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Über dieses Buch

Many different fractal dimensions have been proposed for networks. In A Survey of Fractal Dimensions of Networks the theory and computation of the most important of these dimensions are reviewed, including the box counting dimension, the correlation dimension, the mass dimension, the transfinite fractal dimension, the information dimension, the generalized dimensions (which provide a way to describe multifractals), and the sandbox method (for approximating the generalized dimensions). The book describes the use of diameter-based and radius-based boxes, and presents several heuristic methods for box counting, including greedy coloring, random sequential node burning, and a method for computing a lower bound. We also discuss very recent results on resolving ambiguity in the calculation of the information dimension and the generalized dimensions, and on the non-monotonicity of the generalized dimensions.
Anyone interested in the theory and application of networks will want to read this Brief. This includes anyone studying, e.g., social networks, telecommunications networks, transportation networks, ecological networks, food chain networks, network models of the brain, or financial networks.

Inhaltsverzeichnis

Frontmatter

Chapter 1. Introduction

Abstract
Consider the network \({\mathbb {G}} = ( {\mathbb {N}}, {\mathbb {A}})\) where \(\mathbb {N}\) is the set of nodes connected by the set \(\mathbb {A}\) of arcs. Let \(N \equiv \vert {\mathbb {N}} \vert \) be the number of nodes, and let \(A \equiv \vert {\mathbb {A}} \vert \) be the number of arcs. (We use “≡” to denote a definition.)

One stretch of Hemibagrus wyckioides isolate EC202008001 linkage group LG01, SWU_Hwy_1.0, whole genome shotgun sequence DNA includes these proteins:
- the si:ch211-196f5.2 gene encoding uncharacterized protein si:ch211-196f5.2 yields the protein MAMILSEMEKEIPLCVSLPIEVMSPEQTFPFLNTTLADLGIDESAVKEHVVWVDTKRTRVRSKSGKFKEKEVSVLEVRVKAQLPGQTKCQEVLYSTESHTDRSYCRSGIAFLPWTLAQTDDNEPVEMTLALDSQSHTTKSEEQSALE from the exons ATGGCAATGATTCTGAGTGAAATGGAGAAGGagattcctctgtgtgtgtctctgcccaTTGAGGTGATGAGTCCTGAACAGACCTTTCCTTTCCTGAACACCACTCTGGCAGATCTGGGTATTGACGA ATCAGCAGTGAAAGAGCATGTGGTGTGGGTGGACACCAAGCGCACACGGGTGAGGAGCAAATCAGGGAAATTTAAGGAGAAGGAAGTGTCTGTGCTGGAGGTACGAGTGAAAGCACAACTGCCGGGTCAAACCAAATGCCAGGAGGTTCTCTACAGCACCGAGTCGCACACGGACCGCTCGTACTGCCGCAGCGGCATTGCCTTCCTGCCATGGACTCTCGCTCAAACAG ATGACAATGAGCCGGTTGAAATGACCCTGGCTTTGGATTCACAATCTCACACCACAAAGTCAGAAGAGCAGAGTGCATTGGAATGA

Eric Rosenberg

Chapter 2. Covering a Complex Network

Abstract
The previous chapter showed how the box counting and Hausdorff dimensions of a geometric object Ω are computed from a covering of Ω. With this background, we can now consider what it means to cover a complex network \(\mathbb {G}\), and how a fractal dimension can be computed from a covering of \(\mathbb {G}\). We require some definitions.
Eric Rosenberg

Chapter 3. Network Box Counting Heuristics

Abstract
In this chapter we examine several methods for computing a minimal set of diameter-based boxes, or a minimal set of radius-based boxes, to cover \(\mathbb {G}\).
Eric Rosenberg

Chapter 4. Lower Bounds on Box Counting

Abstract
Consider a box counting heuristic using radius-based boxes, e.g., Maximum Excluded Mass Burning. There is no guarantee that the computed https://static-content.springer.com/image/chp%3A10.1007%2F978-3-319-90047-6_4/461732_1_En_4_IEq1_HTML.gif is minimal or even near minimal.
Eric Rosenberg

Chapter 5. Correlation Dimension

Abstract
Extending the definition to a complex network, we say that \(\mathbb {G}\) has correlation dimension \(d_{ \stackrel {}{C}}\) if the fraction C(s) of nodes at a distance less than s from a random node follows the scaling law.
Eric Rosenberg

Chapter 6. Mass Dimension for Infinite Networks

Abstract
In this chapter we consider a sequence \(\{ {\mathbb {G}}_t \}_{t=1}^{\infty }\) of complex networks such that \(\varDelta _{\hspace {0.07em} {t}} \equiv \mathit {diam}( {\mathbb {G}}_t ) \rightarrow \infty \) as t →.
Eric Rosenberg

Chapter 7. Volume and Surface Dimensions for Infinite Networks

Abstract
In this chapter we study two very early (1988) definitions of the dimension of an infinite network.
Eric Rosenberg

Chapter 8. Information Dimension

Abstract
The information dimension d I of a network extends the concept of the information dimension of a probability distribution.
Eric Rosenberg

Chapter 9. Generalized Dimensions

Abstract
A multifractal is a fractal that cannot be characterized by a single fractal dimension such as the box counting dimension.
Eric Rosenberg

Chapter 10. Non-monotonicity of Generalized Dimensions

Abstract
In Chap. 9 , we showed that the value of D q for a given q depends in general on which minimal s-covering is selected, and we showed that this ambiguity can be eliminated by using the unique lexico minimal summary vectors x(s).
Eric Rosenberg

Chapter 11. Zeta Dimension

Abstract
In this final chapter we consider the use of the zeta function
$$\displaystyle {\zeta }(\alpha ) = \sum _{i=1}^{\infty } i^{-\alpha } $$
to define the dimension of a network.
Eric Rosenberg

Backmatter

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